Guidelines and Pathway: Link to Benefit Design by Employers

Kristin Jarrell, PharmD; Michael Toscani, PharmD

September 2016, Vol 7, No 8 - Employers’ Perspective


In today’s changing oncology landscape, the quality and value of cancer care have become increasingly integrated. With the rising costs of cancer treatment, payers and policymakers aim to better define value, as well as to educate patients about their therapeutic options.1 Insurers and payers have implemented a variety of strategies to control costs at the behest of employer plan sponsors, including utilizing oncology clinical pathways.

Clinical Pathways

Oncology pathways are clinical decision support tools that are created with evidence-based guidelines and literature to shape effective, tolerable, and least costly treatment options for a cancer diagnosis.2 Distinct from clinically established guidelines themselves, pathways are more limited in treatment sequencing and are often driven by payers, although there are provider-initiated pathway programs. Clinical pathways can be a contentious issue in oncology, because payers have embraced them as tools to marry cost-effectiveness with evidence-based medicine.2

Some advocates of the new paradigm claim that clinical pathways will optimize patient care and may also reduce costs, and help guide oncologists to the best evidence-based treatment decisions.2 Supporters of clinical pathways tout the model as a stellar means to achieve the Triple Aim of healthcare reform—improving outcomes and quality, improving the patient experience, and lowering costs.3

However, detractors of the clinical pathways approach criticize it as being too confining for their practice and their patients.2 The art of medicine remains a strong component of practice today, just as technology and medical innovations increasingly expose the science, yet knowledge gaps persist.

Employer plan sponsors, as influencers and drivers of health insurance management, need to understand all aspects of clinical pathways across plan stakeholders. As high-deductible plans, shared-risk, and direct contracting continue to remain the status quo, it will be necessary to properly position such tools in alignment with employers as purchasers of care to establish a benefit design strategy.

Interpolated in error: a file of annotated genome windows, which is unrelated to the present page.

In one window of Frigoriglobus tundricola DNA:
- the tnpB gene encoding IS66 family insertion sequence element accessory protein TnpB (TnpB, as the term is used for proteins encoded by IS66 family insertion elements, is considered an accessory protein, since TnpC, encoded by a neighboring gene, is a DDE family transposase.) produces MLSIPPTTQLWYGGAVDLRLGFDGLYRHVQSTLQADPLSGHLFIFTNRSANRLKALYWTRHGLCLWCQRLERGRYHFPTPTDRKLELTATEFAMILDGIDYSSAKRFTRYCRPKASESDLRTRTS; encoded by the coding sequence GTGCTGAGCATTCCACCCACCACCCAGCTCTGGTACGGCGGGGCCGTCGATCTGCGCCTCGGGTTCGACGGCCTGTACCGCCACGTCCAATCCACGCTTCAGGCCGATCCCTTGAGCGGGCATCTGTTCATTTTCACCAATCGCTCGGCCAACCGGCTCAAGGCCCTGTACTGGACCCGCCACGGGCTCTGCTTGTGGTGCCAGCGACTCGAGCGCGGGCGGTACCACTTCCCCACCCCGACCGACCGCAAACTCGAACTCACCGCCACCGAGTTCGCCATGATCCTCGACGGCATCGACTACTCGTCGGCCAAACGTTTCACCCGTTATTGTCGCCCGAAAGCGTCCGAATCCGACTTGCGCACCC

The History of Pathways

With increasing healthcare costs and changing reimbursement models, payers and providers have sought ways to optimize care outcomes and to manage costs. In the past decade, one popular approach to managing healthcare costs has been the implementation of clinical oncology pathways.4

In 2008, CareFirst BlueCross Blue­Shield of Maryland implemented a plan-sponsored pathway in conjunction with P4 Healthcare, paving the way for a plethora of pathway users, such as WellPoint, which launched a nationwide pilot plan in 2014 to incentivize oncologist adherence to cancer care pathways.5,6 Even public agencies such as the Centers for Medicare & Medicaid Services are considering adopting such programs, depending on the preliminary success of the pioneering pilot programs.7

The Controversy

The most common argument in favor of clinical oncology pathways is the associated cost-savings that result in decreased spending.8,9 Proponents of clinical pathways contend that such configurations help to manage drug utilization in an era of bundled payments. Furthermore, clinical oncology pathways avoid laborious preauthorization, and streamline an otherwise lengthy process, thereby optimizing the provider’s time as well as the patient experience.9